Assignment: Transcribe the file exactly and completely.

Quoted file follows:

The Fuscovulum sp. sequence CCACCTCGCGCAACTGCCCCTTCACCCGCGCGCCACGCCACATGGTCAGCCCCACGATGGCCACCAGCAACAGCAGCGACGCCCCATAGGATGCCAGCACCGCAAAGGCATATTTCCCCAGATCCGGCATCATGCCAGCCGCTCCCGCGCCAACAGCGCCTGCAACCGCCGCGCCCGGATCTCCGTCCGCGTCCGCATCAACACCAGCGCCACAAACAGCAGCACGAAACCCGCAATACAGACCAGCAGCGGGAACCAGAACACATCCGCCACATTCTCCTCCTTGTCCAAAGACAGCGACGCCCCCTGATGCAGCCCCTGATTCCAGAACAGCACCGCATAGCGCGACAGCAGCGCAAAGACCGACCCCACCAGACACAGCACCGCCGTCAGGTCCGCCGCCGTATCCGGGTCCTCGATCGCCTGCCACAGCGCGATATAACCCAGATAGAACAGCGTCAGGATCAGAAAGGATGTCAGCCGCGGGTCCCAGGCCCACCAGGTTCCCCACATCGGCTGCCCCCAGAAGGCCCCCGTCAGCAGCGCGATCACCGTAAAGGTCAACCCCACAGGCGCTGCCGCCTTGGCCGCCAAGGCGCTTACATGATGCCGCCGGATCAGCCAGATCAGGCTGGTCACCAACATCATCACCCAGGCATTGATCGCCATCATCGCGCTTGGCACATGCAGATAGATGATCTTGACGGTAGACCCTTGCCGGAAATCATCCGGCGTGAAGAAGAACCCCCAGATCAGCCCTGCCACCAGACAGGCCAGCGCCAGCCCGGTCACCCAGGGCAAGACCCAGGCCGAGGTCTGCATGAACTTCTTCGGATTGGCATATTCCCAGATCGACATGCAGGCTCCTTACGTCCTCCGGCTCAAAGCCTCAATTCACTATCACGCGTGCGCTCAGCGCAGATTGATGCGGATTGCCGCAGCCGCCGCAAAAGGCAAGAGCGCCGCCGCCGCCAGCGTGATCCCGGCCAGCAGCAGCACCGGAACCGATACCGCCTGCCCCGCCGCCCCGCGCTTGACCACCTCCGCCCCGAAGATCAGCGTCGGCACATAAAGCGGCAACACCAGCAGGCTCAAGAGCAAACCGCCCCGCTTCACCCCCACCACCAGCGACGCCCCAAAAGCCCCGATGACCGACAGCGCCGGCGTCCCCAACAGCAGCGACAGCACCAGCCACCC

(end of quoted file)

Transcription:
The Fuscovulum sp. sequence CCACCTCGCGCAACTGCCCCTTCACCCGCGCGCCACGCCACATGGTCAGCCCCACGATGGCCACCAGCAACAGCAGCGACGCCCCATAGGATGCCAGCACCGCAAAGGCATATTTCCCCAGATCCGGCATCATGCCAGCCGCTCCCGCGCCAACAGCGCCTGCAACCGCCGCGCCCGGATCTCCGTCCGCGTCCGCATCAACACCAGCGCCACAAACAGCAGCACGAAACCCGCAATACAGACCAGCAGCGGGAACCAGAACACATCCGCCACATTCTCCTCCTTGTCCAAAGACAGCGACGCCCCCTGATGCAGCCCCTGATTCCAGAACAGCACCGCATAGCGCGACAGCAGCGCAAAGACCGACCCCACCAGACACAGCACCGCCGTCAGGTCCGCCGCCGTATCCGGGTCCTCGATCGCCTGCCACAGCGCGATATAACCCAGATAGAACAGCGTCAGGATCAGAAAGGATGTCAGCCGCGGGTCCCAGGCCCACCAGGTTCCCCACATCGGCTGCCCCCAGAAGGCCCCCGTCAGCAGCGCGATCACCGTAAAGGTCAACCCCACAGGCGCTGCCGCCTTGGCCGCCAAGGCGCTTACATGATGCCGCCGGATCAGCCAGATCAGGCTGGTCACCAACATCATCACCCAGGCATTGATCGCCATCATCGCGCTTGGCACATGCAGATAGATGATCTTGACGGTAGACCCTTGCCGGAAATCATCCGGCGTGAAGAAGAACCCCCAGATCAGCCCTGCCACCAGACAGGCCAGCGCCAGCCCGGTCACCCAGGGCAAGACCCAGGCCGAGGTCTGCATGAACTTCTTCGGATTGGCATATTCCCAGATCGACATGCAGGCTCCTTACGTCCTCCGGCTCAAAGCCTCAATTCACTATCACGCGTGCGCTCAGCGCAGATTGATGCGGATTGCCGCAGCCGCCGCAAAAGGCAAGAGCGCCGCCGCCGCCAGCGTGATCCCGGCCAGCAGCAGCACCGGAACCGATACCGCCTGCCCCGCCGCCCCGCGCTTGACCACCTCCGCCCCGAAGATCAGCGTCGGCACATAAAGCGGCAACACCAGCAGGCTCAAGAGCAAACCGCCCCGCTTCACCCCCACCACCAGCGACGCCCCAAAAGCCCCGATGACCGACAGCGCCGGCGTCCCCAACAGCAGCGACAGCACCAGCCACCC